Just like the production version, this is very much an ally on loose surfaces rather than a handicap.

Aided by its excellent competition suspension and the wonderful grip of those heavily grooved Pirelli tyres, it was easy to pilot the VR-X with confidence.

The main shock was the noise, with the revised exhaust giving the car a gruffer persona and a constant shower of stones and gravel rattling around under the guards. The occasional creak and groan from the driveline and body added to the metallic din as well.

Physically fitting in the car was an initial challenge. There are so many tubes around head level that it was easy to bang your (helmeted) head on the roll-cage under acceleration and deceleration.

But funnily enough, as the pace picked up such annoyances were forgotten or simply disappeared.

The figure eight course offered plenty of variety, from hairpins to rev-out third gear straights to establish the car’s strengths and weaknesses.

VR-X could be confidently pitched across ruts and holes entering and departing corners with little upset

No surprise with so much weight hanging out over the front wheels that there was some push entering corners, which swung lazily into a very controllable drift as power went back down.

For me, the key was to use the strong and progressive brakes early, set the car up and give it full power through the corner, rather than just ploughing on in generating understeer.

Such is the quality of the suspension tune that the VR-X could be confidently pitched across ruts and holes entering and departing corners with little upset. The ride quality would truly do many world class Limos proud.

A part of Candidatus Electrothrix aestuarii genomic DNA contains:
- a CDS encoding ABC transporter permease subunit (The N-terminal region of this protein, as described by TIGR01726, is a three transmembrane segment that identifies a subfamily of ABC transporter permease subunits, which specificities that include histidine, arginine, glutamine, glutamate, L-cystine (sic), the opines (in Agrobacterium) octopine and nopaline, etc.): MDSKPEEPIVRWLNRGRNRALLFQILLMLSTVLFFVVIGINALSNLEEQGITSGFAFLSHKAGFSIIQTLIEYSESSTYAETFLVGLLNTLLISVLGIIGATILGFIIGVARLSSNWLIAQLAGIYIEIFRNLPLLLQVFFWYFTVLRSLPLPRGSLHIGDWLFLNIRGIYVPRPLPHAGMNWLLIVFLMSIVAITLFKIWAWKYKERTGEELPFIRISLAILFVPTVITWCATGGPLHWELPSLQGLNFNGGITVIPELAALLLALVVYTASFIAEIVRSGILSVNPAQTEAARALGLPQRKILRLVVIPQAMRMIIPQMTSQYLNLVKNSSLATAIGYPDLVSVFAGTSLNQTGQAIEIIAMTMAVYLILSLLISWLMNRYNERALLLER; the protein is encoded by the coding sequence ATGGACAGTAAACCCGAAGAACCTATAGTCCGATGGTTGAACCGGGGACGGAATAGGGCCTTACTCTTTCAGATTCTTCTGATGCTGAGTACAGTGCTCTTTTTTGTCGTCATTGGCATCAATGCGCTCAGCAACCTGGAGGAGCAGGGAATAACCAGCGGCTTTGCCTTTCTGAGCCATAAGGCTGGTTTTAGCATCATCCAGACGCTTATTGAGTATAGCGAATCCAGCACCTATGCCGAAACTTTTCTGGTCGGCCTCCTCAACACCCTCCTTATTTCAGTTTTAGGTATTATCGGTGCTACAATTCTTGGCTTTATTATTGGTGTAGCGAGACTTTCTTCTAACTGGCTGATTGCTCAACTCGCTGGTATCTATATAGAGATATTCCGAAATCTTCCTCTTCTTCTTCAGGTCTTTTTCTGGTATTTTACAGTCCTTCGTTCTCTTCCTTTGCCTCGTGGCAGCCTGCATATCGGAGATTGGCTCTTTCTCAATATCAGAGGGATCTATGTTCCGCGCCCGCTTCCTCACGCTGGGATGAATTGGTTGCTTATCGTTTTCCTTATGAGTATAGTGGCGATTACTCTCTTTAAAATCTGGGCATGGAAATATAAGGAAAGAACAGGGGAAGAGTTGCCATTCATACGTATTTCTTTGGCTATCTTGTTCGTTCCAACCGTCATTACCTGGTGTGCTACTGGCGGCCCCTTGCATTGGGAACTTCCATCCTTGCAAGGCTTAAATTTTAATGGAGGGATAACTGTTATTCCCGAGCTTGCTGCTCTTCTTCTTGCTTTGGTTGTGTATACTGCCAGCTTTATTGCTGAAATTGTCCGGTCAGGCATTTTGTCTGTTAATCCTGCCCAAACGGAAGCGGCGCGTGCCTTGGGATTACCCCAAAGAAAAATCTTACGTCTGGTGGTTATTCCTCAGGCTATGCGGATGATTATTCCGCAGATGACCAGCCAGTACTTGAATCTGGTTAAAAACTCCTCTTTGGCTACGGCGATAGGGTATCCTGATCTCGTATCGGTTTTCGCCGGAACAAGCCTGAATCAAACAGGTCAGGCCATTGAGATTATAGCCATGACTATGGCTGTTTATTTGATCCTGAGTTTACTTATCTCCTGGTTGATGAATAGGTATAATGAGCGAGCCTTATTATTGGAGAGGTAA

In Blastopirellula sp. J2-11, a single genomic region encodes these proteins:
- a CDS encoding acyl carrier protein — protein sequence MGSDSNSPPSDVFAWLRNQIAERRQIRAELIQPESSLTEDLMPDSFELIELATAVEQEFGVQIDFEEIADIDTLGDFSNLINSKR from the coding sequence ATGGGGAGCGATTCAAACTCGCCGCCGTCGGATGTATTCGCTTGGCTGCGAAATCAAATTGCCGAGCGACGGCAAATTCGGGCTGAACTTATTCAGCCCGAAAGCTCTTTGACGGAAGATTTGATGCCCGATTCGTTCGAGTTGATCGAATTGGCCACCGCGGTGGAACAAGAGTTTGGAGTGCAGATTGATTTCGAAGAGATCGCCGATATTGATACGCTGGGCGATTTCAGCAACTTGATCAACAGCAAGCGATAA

With this engine a torquer rather than screamer in motorsport terms, there wasn’t any worry about using anything other than second and third gear around the course, while the sequential shift proved itself faultless.

Nevertheless, there’s no doubt that more power and torque would not go astray. This car weighs in around 1560kg, about 120kg heavier than a Lancer Evo, giving up about four seconds per kilometre in speed potential (a lot in rally terms).

"The weight factor is against it," says Mr Dunkerton. "It’s a matter of driving it accordingly, so that you don’t waste too much time washing off the speed. You have to keep the momentum through all the corners and the crests." Really appreciating the car’s ability has to be done from the navigator’s seat with Mr Dunkerton at the wheel. All of a sudden the speed is more pronounced, the track looks narrower, feels rougher and the push in the front-end more noticeable.

"The feel of it is big, smooth and comfortable," he says. "A lot of the newer cars like the Evos and (Subaru) WRXs, the boys have got to really drive them because they are going so hard and they are so light, whereas this is very comfortable, like sitting in an armchair." There’s no doubt how much fun this is, and Mr Dunkerton communicates it well, both with his driving and his enthusiasm.

Let’s hope the production car is just as entertaining.